As contract negotiations begin at the Star Tribune, veteran reporter Steve Brandt tells his bosses about “the impact of the company’s pay policy on my well-being and that of our family.”
Journalists at the Minneapolis paper haven’t had raises since 2007, and the cost of living has risen 11.8% in the past five years, according to Brandt. “In fact, most of us are earning less than we have in years, due to reductions in merit pay,” the 61-year-old education reporter writes in an open letter posted today on the Strib Guild website.
That has had a negative impact on my family’s well-being. My wife and I now differ more over financial matters than we have at any time in our 37 years of marriage. We strive to live by a relatively conservative financial standard, paying off credit card bills monthly and incurring no long-term debt aside from our mortgage. We now find our paychecks straining to cover our monthly bills.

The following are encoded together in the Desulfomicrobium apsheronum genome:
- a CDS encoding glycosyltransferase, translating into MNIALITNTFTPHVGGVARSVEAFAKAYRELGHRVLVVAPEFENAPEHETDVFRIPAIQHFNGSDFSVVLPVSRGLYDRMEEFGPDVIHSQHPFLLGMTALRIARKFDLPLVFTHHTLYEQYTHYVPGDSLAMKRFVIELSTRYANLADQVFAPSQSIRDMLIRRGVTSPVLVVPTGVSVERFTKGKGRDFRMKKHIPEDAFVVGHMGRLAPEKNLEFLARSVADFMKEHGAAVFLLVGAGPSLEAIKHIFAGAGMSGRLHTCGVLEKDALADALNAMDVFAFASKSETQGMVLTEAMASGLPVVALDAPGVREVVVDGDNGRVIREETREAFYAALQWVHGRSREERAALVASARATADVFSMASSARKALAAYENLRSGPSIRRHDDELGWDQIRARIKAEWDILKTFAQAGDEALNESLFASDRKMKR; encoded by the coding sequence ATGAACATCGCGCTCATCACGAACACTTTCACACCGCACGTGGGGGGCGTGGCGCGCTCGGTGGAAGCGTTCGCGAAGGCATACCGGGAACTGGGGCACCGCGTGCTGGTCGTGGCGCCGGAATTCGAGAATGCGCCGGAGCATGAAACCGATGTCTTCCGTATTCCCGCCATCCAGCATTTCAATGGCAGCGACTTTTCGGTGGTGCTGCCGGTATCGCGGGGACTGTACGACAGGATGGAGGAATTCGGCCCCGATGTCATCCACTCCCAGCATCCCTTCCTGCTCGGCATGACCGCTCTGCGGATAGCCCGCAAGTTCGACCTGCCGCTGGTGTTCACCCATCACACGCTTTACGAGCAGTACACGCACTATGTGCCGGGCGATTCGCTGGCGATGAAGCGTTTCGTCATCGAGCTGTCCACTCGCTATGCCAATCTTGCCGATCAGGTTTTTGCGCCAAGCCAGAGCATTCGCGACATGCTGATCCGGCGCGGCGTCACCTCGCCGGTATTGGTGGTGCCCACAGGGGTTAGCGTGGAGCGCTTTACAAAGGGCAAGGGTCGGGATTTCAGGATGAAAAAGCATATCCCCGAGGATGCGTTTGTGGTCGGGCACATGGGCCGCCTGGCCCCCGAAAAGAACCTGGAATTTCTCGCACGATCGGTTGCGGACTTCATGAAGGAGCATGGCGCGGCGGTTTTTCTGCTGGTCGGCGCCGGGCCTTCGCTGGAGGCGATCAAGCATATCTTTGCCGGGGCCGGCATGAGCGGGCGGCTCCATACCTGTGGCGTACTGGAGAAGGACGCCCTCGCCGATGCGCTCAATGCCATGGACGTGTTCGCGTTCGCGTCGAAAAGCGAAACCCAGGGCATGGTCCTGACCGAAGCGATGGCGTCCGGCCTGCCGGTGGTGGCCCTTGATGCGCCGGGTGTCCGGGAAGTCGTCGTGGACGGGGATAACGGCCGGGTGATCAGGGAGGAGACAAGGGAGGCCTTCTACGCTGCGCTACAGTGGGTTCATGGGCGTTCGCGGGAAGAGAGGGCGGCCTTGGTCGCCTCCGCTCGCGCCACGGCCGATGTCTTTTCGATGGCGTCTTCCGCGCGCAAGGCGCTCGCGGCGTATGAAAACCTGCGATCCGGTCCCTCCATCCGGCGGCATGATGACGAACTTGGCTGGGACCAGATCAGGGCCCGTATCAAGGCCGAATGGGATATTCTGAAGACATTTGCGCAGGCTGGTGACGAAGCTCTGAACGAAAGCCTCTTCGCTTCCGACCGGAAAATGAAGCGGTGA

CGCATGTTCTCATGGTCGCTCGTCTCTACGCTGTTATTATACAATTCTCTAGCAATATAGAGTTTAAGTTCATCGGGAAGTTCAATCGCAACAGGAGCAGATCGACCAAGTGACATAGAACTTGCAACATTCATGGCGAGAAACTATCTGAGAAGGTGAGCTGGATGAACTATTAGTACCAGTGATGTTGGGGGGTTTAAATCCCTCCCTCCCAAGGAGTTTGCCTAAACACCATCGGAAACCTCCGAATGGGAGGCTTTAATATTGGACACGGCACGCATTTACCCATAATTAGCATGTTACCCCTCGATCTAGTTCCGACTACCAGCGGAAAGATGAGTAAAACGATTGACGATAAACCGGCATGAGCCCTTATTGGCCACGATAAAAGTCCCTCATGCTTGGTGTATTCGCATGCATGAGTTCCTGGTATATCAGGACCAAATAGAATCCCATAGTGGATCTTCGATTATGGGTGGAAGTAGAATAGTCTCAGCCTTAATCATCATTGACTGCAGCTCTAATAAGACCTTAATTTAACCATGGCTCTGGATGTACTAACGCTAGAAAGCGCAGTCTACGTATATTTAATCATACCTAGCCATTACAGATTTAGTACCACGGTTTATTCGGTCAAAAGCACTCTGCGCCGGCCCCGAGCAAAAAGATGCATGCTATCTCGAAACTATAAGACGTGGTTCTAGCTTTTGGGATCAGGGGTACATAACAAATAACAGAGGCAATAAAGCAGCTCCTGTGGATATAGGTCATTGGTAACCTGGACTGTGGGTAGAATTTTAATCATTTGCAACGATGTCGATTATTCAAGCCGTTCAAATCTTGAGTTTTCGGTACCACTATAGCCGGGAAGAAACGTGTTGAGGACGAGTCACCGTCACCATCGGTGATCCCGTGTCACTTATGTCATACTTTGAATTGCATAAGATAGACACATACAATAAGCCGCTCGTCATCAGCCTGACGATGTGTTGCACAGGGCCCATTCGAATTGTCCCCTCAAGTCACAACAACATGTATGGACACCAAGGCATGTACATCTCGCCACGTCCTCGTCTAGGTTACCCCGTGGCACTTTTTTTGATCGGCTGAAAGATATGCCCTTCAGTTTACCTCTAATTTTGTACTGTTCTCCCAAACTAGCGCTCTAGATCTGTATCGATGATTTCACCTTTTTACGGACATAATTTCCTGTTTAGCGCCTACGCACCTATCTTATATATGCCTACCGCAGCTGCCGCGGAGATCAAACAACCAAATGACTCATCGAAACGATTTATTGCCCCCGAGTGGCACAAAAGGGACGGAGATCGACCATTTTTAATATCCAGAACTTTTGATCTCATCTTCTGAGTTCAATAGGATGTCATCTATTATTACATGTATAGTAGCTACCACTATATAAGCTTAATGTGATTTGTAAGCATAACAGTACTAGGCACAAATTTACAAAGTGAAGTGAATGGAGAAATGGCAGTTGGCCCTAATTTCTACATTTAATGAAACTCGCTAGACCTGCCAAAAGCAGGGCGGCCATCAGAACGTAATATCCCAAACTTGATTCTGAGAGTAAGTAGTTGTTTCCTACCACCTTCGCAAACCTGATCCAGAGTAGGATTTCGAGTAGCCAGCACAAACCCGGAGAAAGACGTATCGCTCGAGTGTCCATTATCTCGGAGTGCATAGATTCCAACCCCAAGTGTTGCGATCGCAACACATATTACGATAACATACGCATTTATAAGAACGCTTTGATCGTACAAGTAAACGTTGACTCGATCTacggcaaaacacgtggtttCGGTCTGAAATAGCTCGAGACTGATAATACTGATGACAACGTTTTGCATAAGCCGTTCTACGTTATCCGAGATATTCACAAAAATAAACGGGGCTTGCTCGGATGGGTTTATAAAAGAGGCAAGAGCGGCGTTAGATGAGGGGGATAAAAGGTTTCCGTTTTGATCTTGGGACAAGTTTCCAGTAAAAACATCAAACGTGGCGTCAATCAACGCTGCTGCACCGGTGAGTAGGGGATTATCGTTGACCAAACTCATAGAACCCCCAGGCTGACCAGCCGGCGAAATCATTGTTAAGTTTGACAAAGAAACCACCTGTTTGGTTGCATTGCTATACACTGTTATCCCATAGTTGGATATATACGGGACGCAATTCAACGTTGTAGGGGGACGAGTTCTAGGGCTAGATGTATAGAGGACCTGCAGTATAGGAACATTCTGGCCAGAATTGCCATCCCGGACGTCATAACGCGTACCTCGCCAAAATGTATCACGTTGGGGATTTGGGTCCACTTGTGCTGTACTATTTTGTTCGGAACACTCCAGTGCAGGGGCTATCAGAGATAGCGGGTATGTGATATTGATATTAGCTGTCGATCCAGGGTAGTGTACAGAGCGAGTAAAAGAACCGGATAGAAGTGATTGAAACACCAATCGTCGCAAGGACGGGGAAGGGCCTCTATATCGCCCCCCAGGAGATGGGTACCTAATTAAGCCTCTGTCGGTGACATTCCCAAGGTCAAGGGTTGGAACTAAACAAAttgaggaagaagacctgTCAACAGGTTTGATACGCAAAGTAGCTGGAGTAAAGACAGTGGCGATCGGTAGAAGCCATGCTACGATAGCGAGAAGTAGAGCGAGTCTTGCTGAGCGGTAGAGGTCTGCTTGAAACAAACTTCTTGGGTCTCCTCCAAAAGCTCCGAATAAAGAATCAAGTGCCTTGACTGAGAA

Brandt’s wife works for a nonprofit, “but even that organization has been able to squeeze out a percent or two raise each year,” he writes. “I believe that this company has the capacity to grant similar increases to its workers. That would truly signal a respectful workplace.” (His last sentence is a reference to this week’s “respectful workplace” training sessions at the Star Tribune.)
Brandt tells me he got a reply from publisher Mike Klingensmith that “expressed some sympathy, but stated their position …I regard it as a considerate letter.” (“I consider it a personal exchange,” Klingensmith said when I asked for his email to post here. Brandt declined to forward it without the publisher’s permission.)
Bargaining begins in two weeks. In the meantime, Strib journalists have been wearing green on Fridays and have desk placards that read, “Show Us the Green in 2013.”